The evidence is consistent and overwhelming. Immigrants commit crime at dramatically lower rates than the native born. And large influxes of immigrants actually appear to bring the crime rate down in areas of high concentration. Immigration does not drive up crime rates at all. If crime is our guide we should bring in more undocumented immigrants and boot some native scofflaws. The entire premise of Trump’s immigration arguments are based on a demonstrable lie.

If we spent more time talking about the lies and bullshit put out by Sara Huckabee Sanders — and less about where she had dinner — we would be a lot further along with holding her and the rest of them to account, and a lot closer to the truth.

Sunday, June 24, 2018

Sunday Reading

We Can See Clearly Now — Charles P. Pierce on the waking up of America to what it did to itself.

Optimism may be illusory, but it’s all we have at this point, so, when it stirs, anywhere, it’s worthy of nurture and support. Over the past week, ever since the administration*’s crimes against humanity along the southern border were revealed, there became an edge to the political opposition that has not been there through all the marches and the rhetoric that have attended this government since the president* was inaugurated. Up until now, all of the #Resistance has contained a barely acknowledged undercurrent of futility. It was not that the opposition was empty. It was that it generally broke like a wave on a seawall when it collided with the immutable fact that the president*’s party controlled every lever of political power at the federal level, as well as a great number of them out in the states, too.

The week just passed has changed the calculations. The images from the border, and the White House’s fatheaded trolling of the situation, seems to have shaken up everyone in Washington to the point at which alliances are more fluid than they have been since January of 2017. There seems little doubt that the Republicans in the House of Representatives are riven with ideological chaos, struck numb by the basic conundrum of modern conservatism: When your whole political identity is defined by the proposition that government is not the solution, but, rather, the problem, you don’t know how to operate it when fortune and gerrymandering hand you the wheel.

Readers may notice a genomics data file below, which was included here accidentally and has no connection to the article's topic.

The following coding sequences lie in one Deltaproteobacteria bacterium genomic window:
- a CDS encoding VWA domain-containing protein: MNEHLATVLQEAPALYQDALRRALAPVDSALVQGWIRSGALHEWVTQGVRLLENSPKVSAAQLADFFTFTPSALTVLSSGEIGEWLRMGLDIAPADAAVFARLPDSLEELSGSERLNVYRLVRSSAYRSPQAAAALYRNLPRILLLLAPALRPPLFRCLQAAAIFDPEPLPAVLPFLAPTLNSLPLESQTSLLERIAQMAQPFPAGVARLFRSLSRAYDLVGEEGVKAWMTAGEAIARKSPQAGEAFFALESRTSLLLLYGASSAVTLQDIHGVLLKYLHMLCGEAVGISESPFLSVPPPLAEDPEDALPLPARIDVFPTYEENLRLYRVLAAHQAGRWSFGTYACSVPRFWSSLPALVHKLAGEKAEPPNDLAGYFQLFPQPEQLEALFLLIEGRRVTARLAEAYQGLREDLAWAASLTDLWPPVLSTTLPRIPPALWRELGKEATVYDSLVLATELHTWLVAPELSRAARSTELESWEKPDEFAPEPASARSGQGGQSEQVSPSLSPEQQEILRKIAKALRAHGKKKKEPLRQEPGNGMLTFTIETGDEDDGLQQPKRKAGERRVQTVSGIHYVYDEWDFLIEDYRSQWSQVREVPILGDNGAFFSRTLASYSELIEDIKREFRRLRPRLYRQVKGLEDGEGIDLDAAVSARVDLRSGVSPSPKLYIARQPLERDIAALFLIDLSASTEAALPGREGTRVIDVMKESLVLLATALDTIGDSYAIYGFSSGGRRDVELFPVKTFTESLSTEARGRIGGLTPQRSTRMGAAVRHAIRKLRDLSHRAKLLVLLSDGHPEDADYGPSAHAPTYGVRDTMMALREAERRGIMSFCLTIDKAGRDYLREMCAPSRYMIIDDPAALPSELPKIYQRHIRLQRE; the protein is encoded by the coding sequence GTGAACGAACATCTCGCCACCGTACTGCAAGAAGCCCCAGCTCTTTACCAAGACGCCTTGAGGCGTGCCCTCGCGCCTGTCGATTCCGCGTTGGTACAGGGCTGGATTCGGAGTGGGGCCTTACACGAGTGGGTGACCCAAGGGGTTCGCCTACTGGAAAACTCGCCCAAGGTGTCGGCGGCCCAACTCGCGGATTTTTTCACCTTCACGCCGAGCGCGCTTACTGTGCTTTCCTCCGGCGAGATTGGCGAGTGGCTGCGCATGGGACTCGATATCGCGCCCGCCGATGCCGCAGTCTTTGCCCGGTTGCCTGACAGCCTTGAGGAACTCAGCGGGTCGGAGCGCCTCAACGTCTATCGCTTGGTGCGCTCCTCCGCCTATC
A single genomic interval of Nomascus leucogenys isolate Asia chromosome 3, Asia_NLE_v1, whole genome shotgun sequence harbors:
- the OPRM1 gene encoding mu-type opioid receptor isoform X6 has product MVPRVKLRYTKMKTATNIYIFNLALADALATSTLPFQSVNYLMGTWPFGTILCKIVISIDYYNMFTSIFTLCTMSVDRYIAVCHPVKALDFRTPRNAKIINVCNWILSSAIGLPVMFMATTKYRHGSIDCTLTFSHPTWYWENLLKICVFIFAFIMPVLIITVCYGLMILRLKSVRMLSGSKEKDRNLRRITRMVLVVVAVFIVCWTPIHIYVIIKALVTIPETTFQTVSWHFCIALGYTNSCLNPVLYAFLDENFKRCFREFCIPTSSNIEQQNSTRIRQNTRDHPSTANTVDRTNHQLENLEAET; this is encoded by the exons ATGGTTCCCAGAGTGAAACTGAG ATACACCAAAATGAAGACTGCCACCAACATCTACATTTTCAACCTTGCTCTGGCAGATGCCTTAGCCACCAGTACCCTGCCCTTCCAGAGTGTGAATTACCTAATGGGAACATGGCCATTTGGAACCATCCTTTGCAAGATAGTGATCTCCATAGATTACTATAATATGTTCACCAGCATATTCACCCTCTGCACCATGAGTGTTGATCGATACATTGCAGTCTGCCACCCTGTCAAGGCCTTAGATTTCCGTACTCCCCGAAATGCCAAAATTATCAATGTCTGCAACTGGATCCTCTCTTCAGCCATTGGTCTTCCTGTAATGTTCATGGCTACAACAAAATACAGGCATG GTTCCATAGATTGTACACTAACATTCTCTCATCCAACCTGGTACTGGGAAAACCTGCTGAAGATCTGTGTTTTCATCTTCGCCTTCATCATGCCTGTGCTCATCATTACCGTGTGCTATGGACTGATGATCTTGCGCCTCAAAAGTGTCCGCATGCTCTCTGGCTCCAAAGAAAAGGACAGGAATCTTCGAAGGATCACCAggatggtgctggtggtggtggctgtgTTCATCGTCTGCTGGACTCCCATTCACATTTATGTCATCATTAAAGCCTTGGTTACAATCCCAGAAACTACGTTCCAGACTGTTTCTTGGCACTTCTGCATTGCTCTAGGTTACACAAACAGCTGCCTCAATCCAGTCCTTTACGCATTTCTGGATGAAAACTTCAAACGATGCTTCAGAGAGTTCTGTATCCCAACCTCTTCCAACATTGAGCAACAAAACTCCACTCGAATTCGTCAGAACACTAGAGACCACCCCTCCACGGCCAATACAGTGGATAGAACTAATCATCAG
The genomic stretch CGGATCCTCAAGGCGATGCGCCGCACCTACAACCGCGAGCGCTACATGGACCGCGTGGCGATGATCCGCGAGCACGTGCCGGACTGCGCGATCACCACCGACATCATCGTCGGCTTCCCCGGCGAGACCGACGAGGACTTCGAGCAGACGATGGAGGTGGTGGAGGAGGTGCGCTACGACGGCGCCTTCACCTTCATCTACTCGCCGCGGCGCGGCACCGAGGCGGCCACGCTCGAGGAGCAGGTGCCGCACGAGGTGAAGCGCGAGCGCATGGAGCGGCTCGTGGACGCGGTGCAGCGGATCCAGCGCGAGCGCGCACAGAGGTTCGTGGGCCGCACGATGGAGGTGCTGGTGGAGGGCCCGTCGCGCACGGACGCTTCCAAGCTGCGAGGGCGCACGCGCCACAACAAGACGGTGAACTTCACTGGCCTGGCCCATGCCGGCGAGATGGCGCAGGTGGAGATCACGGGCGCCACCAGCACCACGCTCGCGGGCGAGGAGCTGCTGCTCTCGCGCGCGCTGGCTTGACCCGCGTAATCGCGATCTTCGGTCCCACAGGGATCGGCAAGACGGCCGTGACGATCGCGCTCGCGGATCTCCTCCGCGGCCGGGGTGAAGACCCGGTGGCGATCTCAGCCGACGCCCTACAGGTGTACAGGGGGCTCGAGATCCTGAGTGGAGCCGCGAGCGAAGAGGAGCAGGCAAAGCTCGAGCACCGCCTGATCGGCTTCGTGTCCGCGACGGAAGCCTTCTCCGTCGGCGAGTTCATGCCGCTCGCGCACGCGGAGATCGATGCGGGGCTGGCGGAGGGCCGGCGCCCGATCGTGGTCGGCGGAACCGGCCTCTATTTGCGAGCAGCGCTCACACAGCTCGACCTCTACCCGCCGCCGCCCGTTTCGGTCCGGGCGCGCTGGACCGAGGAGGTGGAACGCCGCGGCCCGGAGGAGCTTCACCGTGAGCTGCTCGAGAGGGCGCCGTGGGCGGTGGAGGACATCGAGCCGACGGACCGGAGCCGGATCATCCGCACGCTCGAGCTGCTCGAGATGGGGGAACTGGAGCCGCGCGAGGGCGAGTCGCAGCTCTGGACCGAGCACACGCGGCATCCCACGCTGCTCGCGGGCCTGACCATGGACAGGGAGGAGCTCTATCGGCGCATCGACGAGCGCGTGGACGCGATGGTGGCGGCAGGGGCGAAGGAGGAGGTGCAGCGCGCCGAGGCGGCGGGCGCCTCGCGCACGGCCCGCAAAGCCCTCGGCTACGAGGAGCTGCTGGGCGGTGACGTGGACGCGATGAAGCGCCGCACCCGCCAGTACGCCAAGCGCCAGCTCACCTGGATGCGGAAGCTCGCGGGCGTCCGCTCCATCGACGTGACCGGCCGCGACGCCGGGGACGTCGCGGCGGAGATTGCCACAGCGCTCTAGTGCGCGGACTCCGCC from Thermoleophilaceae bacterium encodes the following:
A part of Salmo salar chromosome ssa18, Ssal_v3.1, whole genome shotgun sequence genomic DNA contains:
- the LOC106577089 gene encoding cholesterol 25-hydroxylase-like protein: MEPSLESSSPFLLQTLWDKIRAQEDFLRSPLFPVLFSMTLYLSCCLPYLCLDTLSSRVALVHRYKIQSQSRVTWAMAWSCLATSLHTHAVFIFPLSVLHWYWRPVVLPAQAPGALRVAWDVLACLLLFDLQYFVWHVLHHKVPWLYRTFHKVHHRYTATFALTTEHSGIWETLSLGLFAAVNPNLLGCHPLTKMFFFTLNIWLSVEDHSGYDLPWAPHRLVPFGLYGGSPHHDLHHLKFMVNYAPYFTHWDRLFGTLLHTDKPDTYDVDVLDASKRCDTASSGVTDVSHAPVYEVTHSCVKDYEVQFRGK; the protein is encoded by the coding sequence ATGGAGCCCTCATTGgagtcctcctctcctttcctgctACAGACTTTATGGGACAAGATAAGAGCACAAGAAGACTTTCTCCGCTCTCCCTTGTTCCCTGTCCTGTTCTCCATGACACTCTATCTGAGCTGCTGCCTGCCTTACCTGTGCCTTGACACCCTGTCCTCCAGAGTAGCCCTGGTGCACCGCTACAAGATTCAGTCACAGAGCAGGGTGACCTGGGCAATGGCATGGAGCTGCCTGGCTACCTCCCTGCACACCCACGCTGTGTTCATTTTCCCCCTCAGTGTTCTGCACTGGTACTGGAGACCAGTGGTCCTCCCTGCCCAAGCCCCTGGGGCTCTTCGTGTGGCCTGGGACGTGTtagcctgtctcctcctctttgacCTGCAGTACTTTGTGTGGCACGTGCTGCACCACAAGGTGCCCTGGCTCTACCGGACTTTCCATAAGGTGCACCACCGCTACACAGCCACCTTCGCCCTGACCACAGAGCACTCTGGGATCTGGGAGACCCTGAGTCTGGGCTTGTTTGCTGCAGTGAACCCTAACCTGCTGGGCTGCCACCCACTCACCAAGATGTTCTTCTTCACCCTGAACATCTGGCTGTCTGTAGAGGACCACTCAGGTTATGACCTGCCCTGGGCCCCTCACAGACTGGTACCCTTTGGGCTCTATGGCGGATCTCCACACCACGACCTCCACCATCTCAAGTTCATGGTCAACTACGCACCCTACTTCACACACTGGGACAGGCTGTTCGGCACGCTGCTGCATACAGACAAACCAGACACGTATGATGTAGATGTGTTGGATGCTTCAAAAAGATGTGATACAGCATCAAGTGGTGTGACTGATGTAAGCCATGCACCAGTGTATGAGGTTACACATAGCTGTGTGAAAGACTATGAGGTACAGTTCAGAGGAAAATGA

You can fake it pretty convincingly, doing the bidding of your donor class and knuckling the powerless and making a nice living for yourself, as long as events pursue a fairly predictable course for which there are familiar precedents in your experience. You can even see the setbacks coming from around the corner. Even your defeats are predictable and, thus, explainable—or, at least, spinnable. Can’t repeal Obamacare? RINOs like John McCain!

The problem arises when something unpredictable happens, and the government you control has to be fast on its feet, and you don’t know how that really works. A hurricane and a flood drowns New Orleans, and the luxury horse-show official you put in charge of the country’s emergency management system—because who cares, right?—finds that he’s really not up to the job. Or, suddenly, you find that, no matter how hot the emotions run at your rallies or how brightly your favorite TV network polishes your apple, or how hard you pitch the snake oil that got you elected, the country will not stand for being complicit in the kidnapping and caging of children. The pictures begin to pile up. The mirror in which the country prefers to see itself cracks into a million sharp shards that begin to cut your political life away.